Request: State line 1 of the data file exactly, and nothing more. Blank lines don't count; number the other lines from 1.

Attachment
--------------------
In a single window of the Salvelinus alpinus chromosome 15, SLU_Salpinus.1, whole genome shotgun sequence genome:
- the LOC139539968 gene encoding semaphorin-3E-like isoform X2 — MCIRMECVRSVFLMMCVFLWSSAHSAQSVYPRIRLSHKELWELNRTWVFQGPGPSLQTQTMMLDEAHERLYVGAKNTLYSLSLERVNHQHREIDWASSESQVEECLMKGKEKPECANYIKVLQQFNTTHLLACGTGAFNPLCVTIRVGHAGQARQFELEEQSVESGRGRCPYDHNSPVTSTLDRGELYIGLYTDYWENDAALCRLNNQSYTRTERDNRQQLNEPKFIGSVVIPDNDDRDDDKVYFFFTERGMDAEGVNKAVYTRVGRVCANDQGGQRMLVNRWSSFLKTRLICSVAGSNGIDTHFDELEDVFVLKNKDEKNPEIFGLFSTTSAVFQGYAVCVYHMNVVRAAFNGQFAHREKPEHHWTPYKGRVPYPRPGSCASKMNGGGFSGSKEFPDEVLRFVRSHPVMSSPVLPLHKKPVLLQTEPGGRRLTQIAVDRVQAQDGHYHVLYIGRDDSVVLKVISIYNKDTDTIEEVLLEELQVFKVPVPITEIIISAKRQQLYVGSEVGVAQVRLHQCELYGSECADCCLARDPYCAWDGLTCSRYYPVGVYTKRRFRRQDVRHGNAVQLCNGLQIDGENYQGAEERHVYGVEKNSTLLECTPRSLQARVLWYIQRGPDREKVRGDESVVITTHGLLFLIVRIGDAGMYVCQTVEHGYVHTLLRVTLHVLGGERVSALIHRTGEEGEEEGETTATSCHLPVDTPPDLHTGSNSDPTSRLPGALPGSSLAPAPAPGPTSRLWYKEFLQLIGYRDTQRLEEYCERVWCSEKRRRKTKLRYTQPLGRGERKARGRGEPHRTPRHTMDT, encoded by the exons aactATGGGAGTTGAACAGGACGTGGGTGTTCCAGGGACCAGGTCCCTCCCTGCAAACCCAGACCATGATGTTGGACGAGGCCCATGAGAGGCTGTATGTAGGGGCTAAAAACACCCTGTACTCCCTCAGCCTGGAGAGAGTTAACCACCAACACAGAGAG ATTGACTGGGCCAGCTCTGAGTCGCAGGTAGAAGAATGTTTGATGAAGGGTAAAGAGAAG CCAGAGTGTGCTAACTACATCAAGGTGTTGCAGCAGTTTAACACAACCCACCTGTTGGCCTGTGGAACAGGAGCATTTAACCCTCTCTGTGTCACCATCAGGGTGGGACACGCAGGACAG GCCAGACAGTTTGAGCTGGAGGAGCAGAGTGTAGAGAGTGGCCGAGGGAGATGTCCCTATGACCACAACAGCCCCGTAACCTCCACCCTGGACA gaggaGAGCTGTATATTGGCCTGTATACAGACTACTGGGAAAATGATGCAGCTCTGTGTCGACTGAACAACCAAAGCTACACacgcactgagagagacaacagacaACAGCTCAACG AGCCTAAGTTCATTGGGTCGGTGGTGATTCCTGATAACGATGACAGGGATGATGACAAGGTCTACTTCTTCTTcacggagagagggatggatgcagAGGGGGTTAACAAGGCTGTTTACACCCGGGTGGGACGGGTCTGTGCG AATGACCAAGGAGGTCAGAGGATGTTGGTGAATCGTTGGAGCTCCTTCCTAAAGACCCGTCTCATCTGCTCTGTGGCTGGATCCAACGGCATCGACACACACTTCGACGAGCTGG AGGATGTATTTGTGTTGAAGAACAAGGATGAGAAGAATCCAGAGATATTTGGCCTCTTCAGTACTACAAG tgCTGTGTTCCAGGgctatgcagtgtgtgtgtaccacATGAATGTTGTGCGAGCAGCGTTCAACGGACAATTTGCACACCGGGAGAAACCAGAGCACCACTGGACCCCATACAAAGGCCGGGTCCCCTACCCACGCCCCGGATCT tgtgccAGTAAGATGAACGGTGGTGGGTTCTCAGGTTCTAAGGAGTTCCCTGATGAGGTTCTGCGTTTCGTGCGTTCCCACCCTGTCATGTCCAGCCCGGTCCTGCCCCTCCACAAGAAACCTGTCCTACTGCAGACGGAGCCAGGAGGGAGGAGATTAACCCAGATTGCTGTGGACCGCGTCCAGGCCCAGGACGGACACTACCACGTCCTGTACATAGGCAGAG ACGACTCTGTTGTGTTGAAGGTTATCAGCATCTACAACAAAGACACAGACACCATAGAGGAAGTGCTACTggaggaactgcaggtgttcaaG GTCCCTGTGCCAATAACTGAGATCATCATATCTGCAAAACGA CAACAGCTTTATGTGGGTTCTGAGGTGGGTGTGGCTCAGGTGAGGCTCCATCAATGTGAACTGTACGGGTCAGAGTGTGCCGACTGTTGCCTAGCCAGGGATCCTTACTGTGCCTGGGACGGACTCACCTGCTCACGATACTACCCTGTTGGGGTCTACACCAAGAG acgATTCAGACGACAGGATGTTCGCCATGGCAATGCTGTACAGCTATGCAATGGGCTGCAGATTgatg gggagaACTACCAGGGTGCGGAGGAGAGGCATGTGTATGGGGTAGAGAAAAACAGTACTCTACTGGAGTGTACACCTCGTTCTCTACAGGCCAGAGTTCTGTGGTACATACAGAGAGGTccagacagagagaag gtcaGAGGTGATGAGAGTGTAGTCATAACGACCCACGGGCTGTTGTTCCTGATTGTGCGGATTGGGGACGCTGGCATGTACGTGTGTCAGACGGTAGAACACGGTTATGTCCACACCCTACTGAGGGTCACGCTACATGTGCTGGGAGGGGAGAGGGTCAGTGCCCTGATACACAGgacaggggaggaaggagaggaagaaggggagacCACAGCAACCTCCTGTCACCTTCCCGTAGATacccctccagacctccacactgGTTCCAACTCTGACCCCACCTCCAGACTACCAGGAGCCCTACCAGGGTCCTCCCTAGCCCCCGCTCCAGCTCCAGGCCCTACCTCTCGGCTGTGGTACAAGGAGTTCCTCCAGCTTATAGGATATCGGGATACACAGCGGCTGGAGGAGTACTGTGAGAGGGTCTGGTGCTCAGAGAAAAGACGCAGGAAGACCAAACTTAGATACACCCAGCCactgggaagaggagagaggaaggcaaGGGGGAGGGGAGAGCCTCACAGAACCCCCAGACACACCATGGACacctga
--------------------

In a single window of the Salvelinus alpinus chromosome 15, SLU_Salpinus.1, whole genome shotgun sequence genome: